Cross training Uncategorized

Cross Training running- The Injured Runner

cross training running

Running is a physically demanding sport. Researchers have estimated that 37 to 56% of regularly training runners sustain an injury each year. Many runners find that alternating other forms of exercise into their routine allows them to train at greater intensities without getting injured. Once an injury has occurred cross training allows the athlete to maintain or even improve their performance during recovery.

Ed Eyestone, two time U.S. Olympic Marathoner, sustained a stress fracture in his foot during the cross country season of his senior year in High School. Determined to compete in the state cross country championships Ed took his training to the pool. In the pool Ed was able to run without pain. His foot healed while the intense workouts improved his fitness level. Ed won the state cross country championship that year only having run once prior in a qualifying race. He would later publish research on water running, verifying the benefit of alternate forms of exercise on running performance.

For beginning runners cross training is a tremendous way to more quickly improve your fitness level without over straining your muscles and bones. Three days of the week you could run and on the other days cross train. As your body accommodates to the stress of running decrease the number of cross training sessions. If you are training in a gym you could run more frequently and divide your training time with cross training. For example, you could run ten minutes and cycle or use the stairmaster for 20 minutes. Everyone is unique – find the blend that is right for you.

More competitive runners may want to supplement their program with cross training to enhance performance and prevent injury. There is limited research describing which modes of cross training actually improve running performance. In one study, beginning runners were able to improve running performance (race times) by training on a stairstepper instead of running. Most studies on cross training have demonstrated improvements in the body’s ability to use oxygen (VO2 Max) but not necessarily improved running performance (race times). Research on cycling and swimming has demonstrated enhanced running performance when athletes have added these modes of exercise, at high intensities, to an existing training programmes.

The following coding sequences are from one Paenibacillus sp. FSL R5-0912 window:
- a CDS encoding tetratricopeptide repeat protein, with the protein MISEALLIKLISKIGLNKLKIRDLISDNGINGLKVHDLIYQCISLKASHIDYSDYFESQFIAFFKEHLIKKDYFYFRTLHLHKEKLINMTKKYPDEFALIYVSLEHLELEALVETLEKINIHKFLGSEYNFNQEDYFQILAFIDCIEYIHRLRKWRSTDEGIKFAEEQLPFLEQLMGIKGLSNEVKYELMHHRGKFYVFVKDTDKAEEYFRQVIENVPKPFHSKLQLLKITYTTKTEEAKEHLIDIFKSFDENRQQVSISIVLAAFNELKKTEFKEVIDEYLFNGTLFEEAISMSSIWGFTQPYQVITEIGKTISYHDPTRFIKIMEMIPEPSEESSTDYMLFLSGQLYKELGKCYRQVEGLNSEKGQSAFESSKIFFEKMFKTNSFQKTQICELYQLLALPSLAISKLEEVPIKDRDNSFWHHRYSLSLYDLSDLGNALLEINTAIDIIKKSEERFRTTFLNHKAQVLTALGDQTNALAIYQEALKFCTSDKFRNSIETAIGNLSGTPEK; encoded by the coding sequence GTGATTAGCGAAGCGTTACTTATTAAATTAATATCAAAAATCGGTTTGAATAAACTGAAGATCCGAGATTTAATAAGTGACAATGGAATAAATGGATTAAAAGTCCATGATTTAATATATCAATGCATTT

If you are currently injured and want to use cross training to maintain your fitness level and enhance healing it is essential that the mode of exercise be pain free. More severe injuries will only allow you to train in the pool whereas other injuries may allow you to train on an elliptical without pain. You may want to seek the guidance of an experienced physical therapist or coach to help you with this decision. In general, you can continue with the same amount of training as well as the same intensity just in a different form. Just remember to keep it pain free.